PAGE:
Cass County Public Health has some cloth masks that we are a happy to give to those who need one. Our office is located at 1408 East 10th Street, which is just across the street from the employee parking lot at CCHS. There are also sewing and no-sew instructions on if you want to make your own.

What are N95 masks? Should I get one and wear it?

An N95 respirator is a respiratory protective device designed to achieve a very close facial fit. The N95 designation means that when subjected to careful testing, the respirator blocks at least 95% of very small particles. If properly fitted, the filtration capabilities of N95 respirators exceed those of face masks. For the general public, an N95 isn’t necessary because without proper fit testing, the respirator may not be as effective as intended. Even health care workers generally only use an N95 respirator during certain procedures; the rest of the time they would wear a standard surgical mask. And remember, wearing a mask is about keeping your germs away from others, so wearing any mask and practicing social distancing is the best way to protect those around you.

Who is at most risk for serious complications of COVID-19?

Based on currently available information and clinical expertise, older adults and people of any age who have serious underlying medical conditions might be at higher risk for severe illness from COVID-19. Based on what we know now, those at high-risk for severe illness from COVID-19 are:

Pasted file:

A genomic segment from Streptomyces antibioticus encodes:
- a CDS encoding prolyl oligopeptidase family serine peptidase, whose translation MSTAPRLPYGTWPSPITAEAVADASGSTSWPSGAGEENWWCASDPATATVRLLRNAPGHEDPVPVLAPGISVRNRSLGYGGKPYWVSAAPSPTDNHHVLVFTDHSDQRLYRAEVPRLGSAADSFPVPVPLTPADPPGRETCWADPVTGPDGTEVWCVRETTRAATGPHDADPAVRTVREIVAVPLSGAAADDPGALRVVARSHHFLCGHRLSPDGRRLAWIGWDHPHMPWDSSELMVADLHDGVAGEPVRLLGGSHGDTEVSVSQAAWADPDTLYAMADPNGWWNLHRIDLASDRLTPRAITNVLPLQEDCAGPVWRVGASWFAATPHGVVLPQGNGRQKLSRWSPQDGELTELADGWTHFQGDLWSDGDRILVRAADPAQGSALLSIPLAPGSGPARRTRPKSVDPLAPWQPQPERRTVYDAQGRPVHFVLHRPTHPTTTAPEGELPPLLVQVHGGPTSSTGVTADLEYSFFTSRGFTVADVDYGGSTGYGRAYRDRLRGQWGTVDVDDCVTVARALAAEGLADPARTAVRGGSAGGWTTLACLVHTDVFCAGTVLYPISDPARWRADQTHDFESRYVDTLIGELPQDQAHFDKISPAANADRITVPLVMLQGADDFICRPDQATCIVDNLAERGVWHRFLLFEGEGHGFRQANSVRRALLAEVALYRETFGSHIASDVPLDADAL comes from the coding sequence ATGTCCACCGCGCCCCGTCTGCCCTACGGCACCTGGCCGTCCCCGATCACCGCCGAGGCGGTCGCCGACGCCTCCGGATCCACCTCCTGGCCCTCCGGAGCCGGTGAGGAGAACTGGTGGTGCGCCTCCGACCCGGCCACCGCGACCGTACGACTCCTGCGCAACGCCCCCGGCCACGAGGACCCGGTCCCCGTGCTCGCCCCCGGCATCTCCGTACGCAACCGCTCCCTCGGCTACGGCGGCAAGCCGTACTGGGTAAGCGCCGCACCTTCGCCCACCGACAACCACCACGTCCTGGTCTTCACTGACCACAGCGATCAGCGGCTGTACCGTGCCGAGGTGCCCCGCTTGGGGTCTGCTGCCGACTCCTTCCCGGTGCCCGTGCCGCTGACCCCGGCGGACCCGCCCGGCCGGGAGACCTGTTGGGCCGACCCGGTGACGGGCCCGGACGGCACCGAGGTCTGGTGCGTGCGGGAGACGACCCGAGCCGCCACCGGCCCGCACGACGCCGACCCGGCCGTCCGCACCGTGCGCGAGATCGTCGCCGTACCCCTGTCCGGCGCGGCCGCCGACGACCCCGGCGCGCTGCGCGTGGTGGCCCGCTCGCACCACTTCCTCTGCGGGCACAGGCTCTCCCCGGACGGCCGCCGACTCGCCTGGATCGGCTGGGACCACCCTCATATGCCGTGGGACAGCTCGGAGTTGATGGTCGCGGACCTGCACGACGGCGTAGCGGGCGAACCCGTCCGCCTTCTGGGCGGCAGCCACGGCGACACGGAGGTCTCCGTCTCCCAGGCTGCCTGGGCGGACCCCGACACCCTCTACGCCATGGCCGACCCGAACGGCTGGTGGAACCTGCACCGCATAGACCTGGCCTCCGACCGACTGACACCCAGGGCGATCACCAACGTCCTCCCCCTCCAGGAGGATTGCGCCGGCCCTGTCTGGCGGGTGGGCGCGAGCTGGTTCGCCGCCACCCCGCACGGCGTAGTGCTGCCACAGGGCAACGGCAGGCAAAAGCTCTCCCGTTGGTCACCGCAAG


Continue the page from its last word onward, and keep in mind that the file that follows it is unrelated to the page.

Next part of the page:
• People 65 years and older
  • People who live in a nursing home or long-term care facility
  • People of all ages with underlying medical conditions, particularly if not well controlled, including:
    • People with chronic lung disease or moderate to severe asthma
    • People who have serious heart conditions
    • People who are immunocompromised
    • People with severe obesity (body mass index [BMI] of 40 or higher)
    • People with diabetes
    • People with chronic kidney disease undergoing dialysis
    • People with liver disease

If you have additional questions, call the 2-1-1 COVID-19 information line. For up-to-date information on COVID-19, visit the IDPH webpage at and follow the department on Facebook at @IowaDepartmentOfPublicHealth and on Twitter at @IAPublicHealth.